\documentclass{amsart}
\newcommand{\solution}{\noindent\textbf{Solution:}}
\usepackage{enumerate}
\begin{document}
\section*{Quiz 6}
\section*{Name:\hspace{4cm}\;}
\subsection*{Derivatives of Many Kinds:}
In this problem, $f$ and $g: \mathbb R^2\to \mathbb R$ are functions which are differentiable everywhere.
\begin{enumerate}[(a)]
\item Suppose you know that at the origin $\nabla f(0, 0) = \langle .5, .2\rangle$. \\What is $\partial_{\vec{v} }f(0, 0)$, where $\vec{v}=\frac{1}{\sqrt {2}}\langle 1, 1\rangle$. \\
\solution Use that $\partial_{\vec v} f = \nabla f \cdot \vec v$ to get that it is $7/(10\sqrt 2)$.
\item Let $\vec v= \langle \sin(30), \cos (30)\rangle$, and let $\vec w= \langle 1 , 0\rangle$. Suppose we know that at the origin,
\begin{align*}
\partial_{\vec v} g (0, 0)=& 2\\
\partial_{\vec w} g(0, 0)=& 3
\end{align*}
What vector at the origin points in the direction of maximal increase? \\
\solution We need to compute the gradient at the origin. Unfortunately, all we have right now is the $\partial_x=\partial_w$. However, we know that $\vec v=\langle 1/2, \sqrt 3/2 \rangle $ and therefore we can compute
\[\partial_{\vec v} f = 1/2 \partial _x + \sqrt 3 / 2 \partial y\]
which gives us that $\partial y f(0, 0)= (2/\sqrt 3 )(3-1)=\frac{3}{\sqrt 3}$. This gives us
\[\nabla f (0, 0)=\langle 3, \frac{3}{\sqrt 3}\rangle.\]
\end{enumerate}
\subsection*{Maximum and Minimum}
What is the maximum and minimum of the function $x^3-2xy^2$ on the region $x^2+y^2\leq 1$? \\
\solution This is a max-min and Lagrange multipliers problem. Let's solve the max-min portion first.
\[\nabla f= \langle 3x+y^2, 4xy \rangle \]
This takes on a value of $0$ only when $x=y=0$. So this is a critical point that we need to check.\\
Along the boundary, can make a substitution into
\begin{align*}
f(x, \sqrt{1-x^2})=&x^3-2x(1-x^2)\\
=&x^3-2x
\end{align*}
This has derivative $f'(x)=3x^2-2$ which has roots at $\pm\sqrt\frac{2}{3}$. The other possible points where a maxima might occur is when $x=\pm1$. At these points, the maximal value of $f$ is achieved, which are $1$ and $-1$. \newpage
\subsection*{Lagrange Multipliers}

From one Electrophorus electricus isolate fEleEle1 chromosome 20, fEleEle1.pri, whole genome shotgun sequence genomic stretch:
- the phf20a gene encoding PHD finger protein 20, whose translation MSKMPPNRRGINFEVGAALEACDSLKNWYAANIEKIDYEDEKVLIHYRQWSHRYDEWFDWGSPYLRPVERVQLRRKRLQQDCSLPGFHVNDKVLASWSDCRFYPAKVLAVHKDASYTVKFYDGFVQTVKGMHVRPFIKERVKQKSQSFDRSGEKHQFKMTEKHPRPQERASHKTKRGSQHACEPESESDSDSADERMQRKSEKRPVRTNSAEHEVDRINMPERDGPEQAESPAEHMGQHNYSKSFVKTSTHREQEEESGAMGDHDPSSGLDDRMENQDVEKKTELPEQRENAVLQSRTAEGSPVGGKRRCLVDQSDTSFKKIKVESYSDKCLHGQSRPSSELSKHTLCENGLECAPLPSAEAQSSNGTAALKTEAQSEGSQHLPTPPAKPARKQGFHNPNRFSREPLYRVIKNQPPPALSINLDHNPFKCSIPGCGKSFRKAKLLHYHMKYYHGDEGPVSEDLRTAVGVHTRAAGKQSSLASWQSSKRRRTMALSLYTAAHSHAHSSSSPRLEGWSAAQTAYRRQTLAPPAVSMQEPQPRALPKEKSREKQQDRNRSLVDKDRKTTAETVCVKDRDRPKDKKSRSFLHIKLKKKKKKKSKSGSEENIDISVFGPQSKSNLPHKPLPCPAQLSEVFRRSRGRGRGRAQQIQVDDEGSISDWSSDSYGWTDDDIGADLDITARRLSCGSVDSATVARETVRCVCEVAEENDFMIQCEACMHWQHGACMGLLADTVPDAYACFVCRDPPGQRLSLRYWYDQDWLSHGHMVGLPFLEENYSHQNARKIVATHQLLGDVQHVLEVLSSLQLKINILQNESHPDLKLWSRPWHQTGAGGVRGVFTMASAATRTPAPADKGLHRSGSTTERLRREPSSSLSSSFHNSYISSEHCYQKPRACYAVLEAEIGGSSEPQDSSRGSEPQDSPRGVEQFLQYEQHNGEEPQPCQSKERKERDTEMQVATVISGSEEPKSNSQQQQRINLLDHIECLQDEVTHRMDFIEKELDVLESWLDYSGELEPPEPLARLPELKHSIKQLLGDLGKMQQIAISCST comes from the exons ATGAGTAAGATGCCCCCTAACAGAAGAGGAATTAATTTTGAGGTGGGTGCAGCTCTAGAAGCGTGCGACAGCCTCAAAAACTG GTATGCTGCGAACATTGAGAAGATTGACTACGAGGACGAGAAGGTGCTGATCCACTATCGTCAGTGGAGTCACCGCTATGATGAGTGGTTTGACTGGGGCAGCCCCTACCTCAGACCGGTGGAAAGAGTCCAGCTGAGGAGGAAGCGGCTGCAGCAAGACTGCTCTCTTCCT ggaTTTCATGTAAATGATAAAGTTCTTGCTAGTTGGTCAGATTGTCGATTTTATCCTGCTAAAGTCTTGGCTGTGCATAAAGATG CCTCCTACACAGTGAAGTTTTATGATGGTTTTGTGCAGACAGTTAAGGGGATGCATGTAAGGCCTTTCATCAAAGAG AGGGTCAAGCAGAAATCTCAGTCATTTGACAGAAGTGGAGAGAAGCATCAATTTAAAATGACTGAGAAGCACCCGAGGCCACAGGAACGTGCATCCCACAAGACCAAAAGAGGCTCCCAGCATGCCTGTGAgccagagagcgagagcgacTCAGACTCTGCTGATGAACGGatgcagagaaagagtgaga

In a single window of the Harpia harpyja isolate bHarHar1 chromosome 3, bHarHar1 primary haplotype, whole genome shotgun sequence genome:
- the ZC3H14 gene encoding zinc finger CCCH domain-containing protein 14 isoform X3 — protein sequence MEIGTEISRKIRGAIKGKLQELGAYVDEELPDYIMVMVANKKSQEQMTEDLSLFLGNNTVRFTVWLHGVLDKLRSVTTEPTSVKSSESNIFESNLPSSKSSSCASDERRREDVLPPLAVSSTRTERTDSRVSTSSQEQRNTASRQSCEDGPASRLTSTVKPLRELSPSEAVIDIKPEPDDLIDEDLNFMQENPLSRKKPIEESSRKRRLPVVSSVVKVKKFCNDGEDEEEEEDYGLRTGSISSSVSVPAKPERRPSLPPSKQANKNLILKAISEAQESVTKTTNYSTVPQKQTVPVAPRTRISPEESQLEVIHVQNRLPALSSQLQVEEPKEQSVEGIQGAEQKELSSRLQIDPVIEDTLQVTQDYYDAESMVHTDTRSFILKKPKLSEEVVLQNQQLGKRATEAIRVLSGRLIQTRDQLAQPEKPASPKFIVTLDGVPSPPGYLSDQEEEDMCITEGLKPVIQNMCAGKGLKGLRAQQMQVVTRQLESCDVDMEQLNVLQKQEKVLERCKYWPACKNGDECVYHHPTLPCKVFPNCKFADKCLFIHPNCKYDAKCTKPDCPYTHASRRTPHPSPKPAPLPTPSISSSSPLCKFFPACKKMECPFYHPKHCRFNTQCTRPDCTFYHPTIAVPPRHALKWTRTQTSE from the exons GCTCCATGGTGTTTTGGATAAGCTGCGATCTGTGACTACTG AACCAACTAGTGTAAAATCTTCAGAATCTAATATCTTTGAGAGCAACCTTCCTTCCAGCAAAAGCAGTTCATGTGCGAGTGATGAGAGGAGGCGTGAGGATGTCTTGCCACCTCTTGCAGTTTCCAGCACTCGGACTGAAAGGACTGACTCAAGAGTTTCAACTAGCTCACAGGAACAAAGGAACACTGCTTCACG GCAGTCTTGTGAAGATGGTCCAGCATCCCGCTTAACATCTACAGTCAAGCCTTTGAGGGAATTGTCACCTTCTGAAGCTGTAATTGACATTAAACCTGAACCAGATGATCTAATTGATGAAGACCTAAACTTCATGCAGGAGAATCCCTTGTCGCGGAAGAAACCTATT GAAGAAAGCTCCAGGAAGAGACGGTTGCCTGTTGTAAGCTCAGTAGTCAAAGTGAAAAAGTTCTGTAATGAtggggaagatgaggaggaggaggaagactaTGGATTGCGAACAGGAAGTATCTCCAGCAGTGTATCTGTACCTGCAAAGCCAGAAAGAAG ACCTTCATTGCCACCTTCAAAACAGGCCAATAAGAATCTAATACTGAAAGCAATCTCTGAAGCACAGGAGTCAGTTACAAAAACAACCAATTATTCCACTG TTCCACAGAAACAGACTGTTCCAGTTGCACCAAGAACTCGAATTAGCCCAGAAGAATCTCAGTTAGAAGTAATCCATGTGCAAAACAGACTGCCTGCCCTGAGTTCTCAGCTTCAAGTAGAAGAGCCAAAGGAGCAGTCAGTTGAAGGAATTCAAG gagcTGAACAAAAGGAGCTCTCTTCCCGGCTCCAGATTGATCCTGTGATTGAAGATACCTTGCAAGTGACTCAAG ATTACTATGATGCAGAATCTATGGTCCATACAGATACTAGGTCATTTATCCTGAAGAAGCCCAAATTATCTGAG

Find the critical points and maximal/minimal values of $f(x, y, z)=x^2-y^2$ on the surface $x^2+2y^2+3z^2=1$.
\solution This is a Lagrange Multipliers problem. We have
\[\nabla f= \langle 2x, -2y, 0 \rangle\]
\[\nabla g= \langle 2x, 4y, 6z\rangle\]
Solving $\lambda \nabla g = \nabla f$ brings us into 3 cases :
\begin{itemize}
\item If $\lambda = 0$ , $x=y=0$, and $z$ is allowed to range freely. This gives us $z=(\pm \sqrt 3)/3$.
\item If $\lambda = 1$, then $z=y=0$, and $x$ is allowed to range freely. This gives us two points,
\[
\langle \pm 1 , 0, 0\rangle
\]
\item If $\lambda = -\frac{1}{2}$, then $x=z=0$, and $y$ is allowed to range freely. This gives us two points,
\[
\langle 0, (\pm \sqrt 2 )/2,0 \rangle
\]
The minimal value is therefore $-1/2$, and the maximal value is $1$.
\end{itemize}
The maximal value occurs when $x=\pm1$.
\subsection*{Interesting Puzzle, Will not be graded}
There is a pirate ship commanded by a just, communal, and mathematically minded pirate captain. Though she is a fearsome pirate, she lives by the pirate code when distributing booty to her mates. The pirate code states:
\begin{quote} The Pirate captain shall come up with a plan to distribute booty. That plan then goes to the crew for a vote.
If the vote is in favor, the plan passes and booty is distributed. The pirates then go off to plunder more treasure.
If the vote fails to pass or is a tie, then the captain shall be forced to walk the plank and jump into shark infested waters. The first mate shall become the captain, the second mate shall be promoted to first mate, and so on ( the $(n+1)$-mate will be promoted to $n$-mate.)
The new captain will come up with a plan, and the process above repeated until booty has been distributed.\end{quote}
The pirate captain knows her 50 crew members well. In particular, she knows that all pirates vote on the following preferences:
\begin{itemize}
\item Pirates look out for their own neck before thinking about plunder--- that is, no pirate will propose a plan to distribute booty that will cause them to walk the plank if they can afford to.
\item Pirates prefer more treasure to less treasure, and don't really care about friendships. They don't make promises beyond following the pirate code.
\item If there are two options before a pirate which reward equal amounts of treasure, then they will take the one that yields the most plank walkings (as they enjoy entertainment).
\end{itemize}
One day, the pirates come across 100 gold coins to distribute. What is the final distribution of gold coins among the pirates?
\end{document}